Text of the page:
From Kibale we headed south towards our next destination – Queen Elizabeth National Park. Along the way we passed banana and coffee plantations and drove through many small colourful villages.
We stopped a few times along the way, once to take photos of the lake and tree featured on the back of the Ugandan 20,000 shilling note…
As we were approaching the lake, these young men were running along side the vehicle and eager to pose for a photo.
And on the lake, this young man was paddling around on a bamboo raft…
Another quick stop in Kasese to use the facilities…
and at noon we crossed the equator into the Southern Hemisphere…
From the road that runs right through the park, you could see herds of Ugandan Kob, yet another species of Antelope.
Queen Elizabeth National Park straddles the equator in western Uganda. Originally named Kazinga Park in 1952 when it was founded, it was renamed a few years later after a visit by the Queen. We were coming from Kibale so we entered at the northern end of the park and would be spending the next day and a half in the area north of the Kazinga Channel.
At 32 km long, the Kazinga Channel connects Lake Edward to the west with Lake George to the east and is home to a variety of wildlife – hippo, buffalo, elephants, crocodiles and birds.
One of the more popular activities here is a boat cruise / game drive on the Channel. Being on the water gives you a much different view of the wildlife that calls this area home.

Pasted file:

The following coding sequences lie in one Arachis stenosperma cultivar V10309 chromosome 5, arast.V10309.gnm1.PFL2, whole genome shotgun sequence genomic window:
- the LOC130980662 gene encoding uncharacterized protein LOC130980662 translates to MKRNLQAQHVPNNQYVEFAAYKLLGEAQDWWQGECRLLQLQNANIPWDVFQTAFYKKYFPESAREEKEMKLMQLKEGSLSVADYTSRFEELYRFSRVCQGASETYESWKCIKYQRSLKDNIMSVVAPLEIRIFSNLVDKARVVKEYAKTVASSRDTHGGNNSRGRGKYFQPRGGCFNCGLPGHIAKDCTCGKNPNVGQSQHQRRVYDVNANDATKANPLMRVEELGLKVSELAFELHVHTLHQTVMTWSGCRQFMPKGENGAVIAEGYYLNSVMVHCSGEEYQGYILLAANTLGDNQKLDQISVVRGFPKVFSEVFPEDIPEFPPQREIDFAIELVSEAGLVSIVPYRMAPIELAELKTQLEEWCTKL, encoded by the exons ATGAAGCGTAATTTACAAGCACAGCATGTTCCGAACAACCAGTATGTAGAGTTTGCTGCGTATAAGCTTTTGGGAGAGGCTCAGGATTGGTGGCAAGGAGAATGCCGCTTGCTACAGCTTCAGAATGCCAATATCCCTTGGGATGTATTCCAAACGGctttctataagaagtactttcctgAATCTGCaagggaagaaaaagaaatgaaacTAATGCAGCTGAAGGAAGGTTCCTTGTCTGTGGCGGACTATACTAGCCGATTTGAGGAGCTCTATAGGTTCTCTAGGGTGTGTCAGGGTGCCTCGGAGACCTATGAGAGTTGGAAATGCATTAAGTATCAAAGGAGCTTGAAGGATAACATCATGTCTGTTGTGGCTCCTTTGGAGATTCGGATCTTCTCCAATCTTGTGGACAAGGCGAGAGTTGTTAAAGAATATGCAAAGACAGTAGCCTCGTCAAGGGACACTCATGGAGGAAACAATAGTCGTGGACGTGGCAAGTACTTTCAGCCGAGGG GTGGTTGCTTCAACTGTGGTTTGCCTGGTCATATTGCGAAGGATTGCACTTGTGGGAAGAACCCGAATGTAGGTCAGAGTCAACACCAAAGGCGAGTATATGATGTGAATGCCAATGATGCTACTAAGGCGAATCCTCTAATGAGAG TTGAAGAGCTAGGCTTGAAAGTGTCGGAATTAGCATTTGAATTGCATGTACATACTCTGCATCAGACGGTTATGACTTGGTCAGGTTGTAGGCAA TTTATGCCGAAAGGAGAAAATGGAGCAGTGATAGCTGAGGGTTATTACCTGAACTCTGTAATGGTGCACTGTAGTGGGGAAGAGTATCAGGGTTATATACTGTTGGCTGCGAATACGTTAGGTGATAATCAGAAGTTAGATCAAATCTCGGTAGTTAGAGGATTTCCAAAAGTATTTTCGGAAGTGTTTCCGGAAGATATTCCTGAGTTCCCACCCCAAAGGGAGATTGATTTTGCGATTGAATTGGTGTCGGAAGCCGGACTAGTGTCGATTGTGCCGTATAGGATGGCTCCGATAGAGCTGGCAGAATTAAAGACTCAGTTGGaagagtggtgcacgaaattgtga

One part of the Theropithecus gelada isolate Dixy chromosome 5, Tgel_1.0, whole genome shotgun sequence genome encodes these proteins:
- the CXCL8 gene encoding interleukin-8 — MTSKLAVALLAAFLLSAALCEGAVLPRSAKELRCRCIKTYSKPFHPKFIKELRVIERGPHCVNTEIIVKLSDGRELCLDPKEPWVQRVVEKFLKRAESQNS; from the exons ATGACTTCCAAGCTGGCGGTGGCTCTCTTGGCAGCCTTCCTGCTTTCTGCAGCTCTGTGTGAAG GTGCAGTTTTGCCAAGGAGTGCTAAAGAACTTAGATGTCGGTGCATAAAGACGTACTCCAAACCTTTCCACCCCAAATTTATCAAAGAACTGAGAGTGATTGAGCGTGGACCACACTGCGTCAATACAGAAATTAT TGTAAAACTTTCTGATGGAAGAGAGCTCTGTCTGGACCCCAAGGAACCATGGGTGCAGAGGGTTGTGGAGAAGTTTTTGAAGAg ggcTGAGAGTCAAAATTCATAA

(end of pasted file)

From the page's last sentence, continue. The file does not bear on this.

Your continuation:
We were all so surprised to see this beautiful male elephant – it’s not very often you see tusks like that!
This was his friend, still a beautiful specimen, but not quite as impressive.
The riverbank was riddled with holes like these – they are homes for the thousands of pied kingfishers that live along the channel.
The channel is home to one of the world’s largest concentrations of hippos and nile crocodiles. Not a great place for a swim!
Pied kingfishers are small, about 25-29cm (10-12″), so that is one very tiny fish!
Across the channel from the lodge was a small fishing village. Hippos spend the better part of the day in the water and head for land at night. To stay safe, the fisherman take their boats out at night, after the hippos have left.
The lodge we stayed at was on the bank of the channel, but pretty high up. One night we had to be escorted back to our rooms by security one night – a hippo had wandered up to the lodge and was grazing just a few feet from our rooms!
Stay tuned for more from Queen Elizabeth Park – some photos from our game drives and the drive south through Ishasha on our way to Bwindi Impenetrable Forest.